Harping on about productivity

Harping on about productivity

The newly established review into competition policy chaired by Professor Ian Harper could be more of an economic opportunity for Australia than many realise. There is a strong connection between an effective competition framework and growth in productivity that is particularly pertinent to Australia’s current situation.

History can tell us a lot about the importance of this connection. The first inquiry into competition policy was commissioned in 1992 by the Keating government and chaired by Professor Fred Hilmer. The outcome of this inquiry was the National Competition Policy (NCP) – a far-reaching reform agenda that, according to ACCC chairman Rod Sims, was “nothing short of a competition revolution” and a pivotal element in transforming Australia’s economy into an “open, dynamic, flexible and high productivity economy”.[1] Key infrastructure sectors including power, gas, transport and telecommunications were restructured, and over 1,000 pieces of anti-competitive regulation and legislation were reformed.[2]

In 2005, the Productivity Commission assessed the effectiveness of the NCP. It was estimated that GDP was lifted by 2.5% more than would have otherwise been.[3] Additionally, more relevant to Australia’s present situation is the effect it had on productivity. Data from the OECD estimated that from 1980-1990 multi-factor productivity (MFP) averaged an annual growth rate of 0.6%. For the period 1990-2000, this increased to 1.3%, overtaking the OECD average of 1.1%.[4]

Sadly however, over the last decade or so, the importance of competition policy and microeconomic reform began to diminish in the eyes of policymakers. Emphasis shifted from incentives (essentially the end goal of competition policy) toward enablers (infrastructure, education etc.) as the favoured tools for enhancing productivity.

Both these toolkits are important, and indeed there is a strong case for more investment in infrastructure, education and skills. However, incentives are best conceived of as a prerequisite for the effectiveness of enablers. For example, a new rail network connecting two competitive businesses otherwise too isolated from one another is only beneficial for productivity if the microeconomic settings are such that they are incentivised to compete and interact. A focus on competition policy is a focus on these regulatory microeconomic settings.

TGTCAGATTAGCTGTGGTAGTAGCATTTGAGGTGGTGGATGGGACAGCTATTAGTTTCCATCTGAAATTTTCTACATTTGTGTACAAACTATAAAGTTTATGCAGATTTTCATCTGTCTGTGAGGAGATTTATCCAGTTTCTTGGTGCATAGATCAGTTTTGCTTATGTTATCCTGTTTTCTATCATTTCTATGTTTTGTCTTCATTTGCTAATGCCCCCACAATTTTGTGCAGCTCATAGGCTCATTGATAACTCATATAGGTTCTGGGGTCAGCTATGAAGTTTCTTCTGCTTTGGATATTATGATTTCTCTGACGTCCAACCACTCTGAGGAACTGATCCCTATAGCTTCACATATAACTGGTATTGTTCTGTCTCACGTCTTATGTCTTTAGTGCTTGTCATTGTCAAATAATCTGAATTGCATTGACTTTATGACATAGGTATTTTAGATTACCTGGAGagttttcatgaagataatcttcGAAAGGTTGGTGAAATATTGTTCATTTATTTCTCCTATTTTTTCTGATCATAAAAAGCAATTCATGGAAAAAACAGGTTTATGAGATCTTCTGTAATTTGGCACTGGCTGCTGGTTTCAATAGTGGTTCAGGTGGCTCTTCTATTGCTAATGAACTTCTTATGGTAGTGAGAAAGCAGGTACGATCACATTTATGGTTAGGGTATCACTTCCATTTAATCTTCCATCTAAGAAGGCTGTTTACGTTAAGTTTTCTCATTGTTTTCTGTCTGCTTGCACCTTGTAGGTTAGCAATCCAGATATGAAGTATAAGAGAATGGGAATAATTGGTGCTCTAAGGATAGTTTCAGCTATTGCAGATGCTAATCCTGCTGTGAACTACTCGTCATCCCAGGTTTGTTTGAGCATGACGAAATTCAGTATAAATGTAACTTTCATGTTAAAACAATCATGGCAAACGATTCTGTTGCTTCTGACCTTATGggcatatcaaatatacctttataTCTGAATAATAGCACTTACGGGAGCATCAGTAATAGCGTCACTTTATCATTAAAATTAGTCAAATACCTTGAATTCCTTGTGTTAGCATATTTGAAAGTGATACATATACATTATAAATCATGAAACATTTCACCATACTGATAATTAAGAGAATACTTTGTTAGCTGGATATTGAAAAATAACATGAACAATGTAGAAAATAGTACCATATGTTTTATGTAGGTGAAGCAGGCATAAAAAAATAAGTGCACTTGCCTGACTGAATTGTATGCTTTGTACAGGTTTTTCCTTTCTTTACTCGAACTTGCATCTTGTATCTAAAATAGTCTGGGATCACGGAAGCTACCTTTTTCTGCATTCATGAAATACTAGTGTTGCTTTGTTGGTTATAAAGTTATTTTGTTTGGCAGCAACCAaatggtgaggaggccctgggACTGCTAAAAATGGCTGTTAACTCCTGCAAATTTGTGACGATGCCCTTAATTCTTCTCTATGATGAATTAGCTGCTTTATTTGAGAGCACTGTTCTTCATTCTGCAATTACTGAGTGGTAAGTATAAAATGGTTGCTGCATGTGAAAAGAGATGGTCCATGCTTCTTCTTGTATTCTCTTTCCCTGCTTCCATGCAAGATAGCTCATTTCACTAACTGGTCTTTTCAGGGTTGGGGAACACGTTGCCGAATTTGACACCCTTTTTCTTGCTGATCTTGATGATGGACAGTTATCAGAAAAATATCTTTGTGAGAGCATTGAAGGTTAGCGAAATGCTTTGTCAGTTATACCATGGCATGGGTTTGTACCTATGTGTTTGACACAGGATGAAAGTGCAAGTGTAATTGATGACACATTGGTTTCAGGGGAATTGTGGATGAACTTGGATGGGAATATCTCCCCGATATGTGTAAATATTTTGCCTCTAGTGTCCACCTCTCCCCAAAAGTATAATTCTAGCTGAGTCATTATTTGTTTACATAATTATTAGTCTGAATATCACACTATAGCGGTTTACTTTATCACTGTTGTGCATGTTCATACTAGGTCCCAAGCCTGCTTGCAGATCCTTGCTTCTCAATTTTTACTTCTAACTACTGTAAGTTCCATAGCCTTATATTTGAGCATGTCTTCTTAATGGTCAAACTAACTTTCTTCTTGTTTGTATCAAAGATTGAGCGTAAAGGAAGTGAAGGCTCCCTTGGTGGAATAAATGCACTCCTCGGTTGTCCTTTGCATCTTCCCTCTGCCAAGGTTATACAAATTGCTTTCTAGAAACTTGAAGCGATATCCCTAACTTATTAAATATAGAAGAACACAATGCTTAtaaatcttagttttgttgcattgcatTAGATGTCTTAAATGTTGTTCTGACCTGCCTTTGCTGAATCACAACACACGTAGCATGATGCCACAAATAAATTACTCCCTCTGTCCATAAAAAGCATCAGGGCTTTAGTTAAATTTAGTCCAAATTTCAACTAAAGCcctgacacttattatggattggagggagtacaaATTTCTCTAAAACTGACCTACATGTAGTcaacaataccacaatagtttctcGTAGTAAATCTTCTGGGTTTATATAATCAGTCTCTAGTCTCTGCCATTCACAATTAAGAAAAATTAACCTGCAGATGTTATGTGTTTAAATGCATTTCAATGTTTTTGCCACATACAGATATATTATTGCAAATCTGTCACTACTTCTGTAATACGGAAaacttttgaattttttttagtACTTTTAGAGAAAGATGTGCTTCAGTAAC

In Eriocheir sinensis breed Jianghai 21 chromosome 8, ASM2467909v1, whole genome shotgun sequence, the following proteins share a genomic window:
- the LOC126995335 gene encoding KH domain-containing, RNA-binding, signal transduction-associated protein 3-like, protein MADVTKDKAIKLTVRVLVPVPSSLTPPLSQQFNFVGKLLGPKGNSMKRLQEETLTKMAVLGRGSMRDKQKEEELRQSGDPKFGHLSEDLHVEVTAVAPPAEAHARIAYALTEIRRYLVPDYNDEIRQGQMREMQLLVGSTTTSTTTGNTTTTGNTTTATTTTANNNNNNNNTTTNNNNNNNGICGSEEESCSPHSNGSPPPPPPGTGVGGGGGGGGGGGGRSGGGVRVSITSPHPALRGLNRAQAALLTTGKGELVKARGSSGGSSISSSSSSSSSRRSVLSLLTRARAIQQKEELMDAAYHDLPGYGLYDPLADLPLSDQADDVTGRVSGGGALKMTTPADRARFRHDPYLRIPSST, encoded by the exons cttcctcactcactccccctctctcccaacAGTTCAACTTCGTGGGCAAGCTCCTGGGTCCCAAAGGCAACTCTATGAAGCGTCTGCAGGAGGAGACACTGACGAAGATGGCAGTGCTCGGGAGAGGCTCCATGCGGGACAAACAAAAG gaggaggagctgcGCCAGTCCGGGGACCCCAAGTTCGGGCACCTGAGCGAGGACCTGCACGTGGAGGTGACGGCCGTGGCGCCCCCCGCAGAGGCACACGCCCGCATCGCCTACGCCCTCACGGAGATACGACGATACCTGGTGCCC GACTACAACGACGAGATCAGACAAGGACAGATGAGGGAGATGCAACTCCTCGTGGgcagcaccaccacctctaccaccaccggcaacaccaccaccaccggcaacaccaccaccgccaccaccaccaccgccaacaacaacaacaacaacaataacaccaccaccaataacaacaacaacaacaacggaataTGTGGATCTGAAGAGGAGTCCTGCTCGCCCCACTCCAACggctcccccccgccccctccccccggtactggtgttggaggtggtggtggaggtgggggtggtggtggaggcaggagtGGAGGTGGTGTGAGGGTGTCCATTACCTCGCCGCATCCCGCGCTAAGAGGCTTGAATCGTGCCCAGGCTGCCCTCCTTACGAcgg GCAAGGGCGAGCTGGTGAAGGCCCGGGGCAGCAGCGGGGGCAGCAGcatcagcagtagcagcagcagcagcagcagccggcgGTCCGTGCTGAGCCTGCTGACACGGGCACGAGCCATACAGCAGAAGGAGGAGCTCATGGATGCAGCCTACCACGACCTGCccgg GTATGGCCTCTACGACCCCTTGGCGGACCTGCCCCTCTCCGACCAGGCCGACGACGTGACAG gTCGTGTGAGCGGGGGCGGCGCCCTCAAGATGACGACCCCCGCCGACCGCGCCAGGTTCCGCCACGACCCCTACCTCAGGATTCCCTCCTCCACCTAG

The in-built incentives that were so critical to the success of the Hilmer review recommendations came in the form of payments from the Commonwealth to the states. They were administered by the newly established National Competition Council (NCC) and were conditional on the implementation of reforms. These payments were halved in 2000, and ceased in 2006. Last year, Professor Hilmer himself lamented the fact that this seemed to lead to a decreasing of political commitment, despite the unequivocal success of the reforms.[5] Since the original review, the mandate of the NCC has narrowed and its influence diminished, and responsibility for competition policy had drifted from the Department of Prime Minister and Cabinet to the outer ministries.

Consequently, Australia’s productivity growth has suffered. Figure 1 below illustrates a decline that corresponds with the lessened status of the NCP and NCC.

Screen Shot 2014-06-30 at 9.31.36 pm

Hearteningly, it has taken centre stage again. Responsibility is back in the hands of the Department of Prime Minister and Cabinet and the new review is underway.

The terms of reference put forward instruct that a key area of focus should be to “identify regulations and other impediments across the economy that restrict competition and reduce productivity”.

The specific meaning of this is obviously yet to be seen, but what is essential is establishing strong mechanisms to ensure continued commitment to competition policy from both federal and state governments. Without such mechanisms, as we have seen, microeconomic reform can fall off the political agenda.

There are two things in particular that can be done to help ensure we do not lose focus: 1) Broaden the mandate of a re-empowered NCC to an advisor for the responsible minister, and the agency permanently overseeing the implementation and effectiveness of reforms; and 2) Reinstate the financial incentives administered by the NCC designed to ensure states follow reform programs recommended by the review, and furthermore, implement the Productivity Commission’s recommendation that there also be financial penalties in place for backsliding.

It is indicative that these recommendations both involve the NCC. The Hilmer review envisaged a much more prominent role for the NCC than actually materialised. Had that vision been realised, the NCP may have retained momentum and Figure 1 may look more appealing. The hope is that the present review and the relevant policymakers similarly prioritise the long-term sustainability of competition policy implementation.



[1]Rod Sims, “Australia’s experience driving economic growth through competition policy reforms” (paper presented at the ‘World Bank Forum – Making markets work for development: a reform agenda on competition, April 13, 2013).

[2]Frederich Hilmer, “National Competition Policy: Coming of Age” (paper presented at the Annual Baxt Lecture in Competition Law, September 19, 2013).

[3]Productivity Commission, “Review of the National Competition Policy Reforms”, (2005).

[4]Giuseppe Nicoletti and Stefano Scarpetta, “Regulation, Productivity and Growth: OECD Evidence,” Economic Policy 18:36 (2003), accessed April 2, 2014, http://elibrary.worldbank.org/doi/pdf/10.1596/1813-9450-2944

[5]Hilmer, “National Competition Policy: Coming of Age”.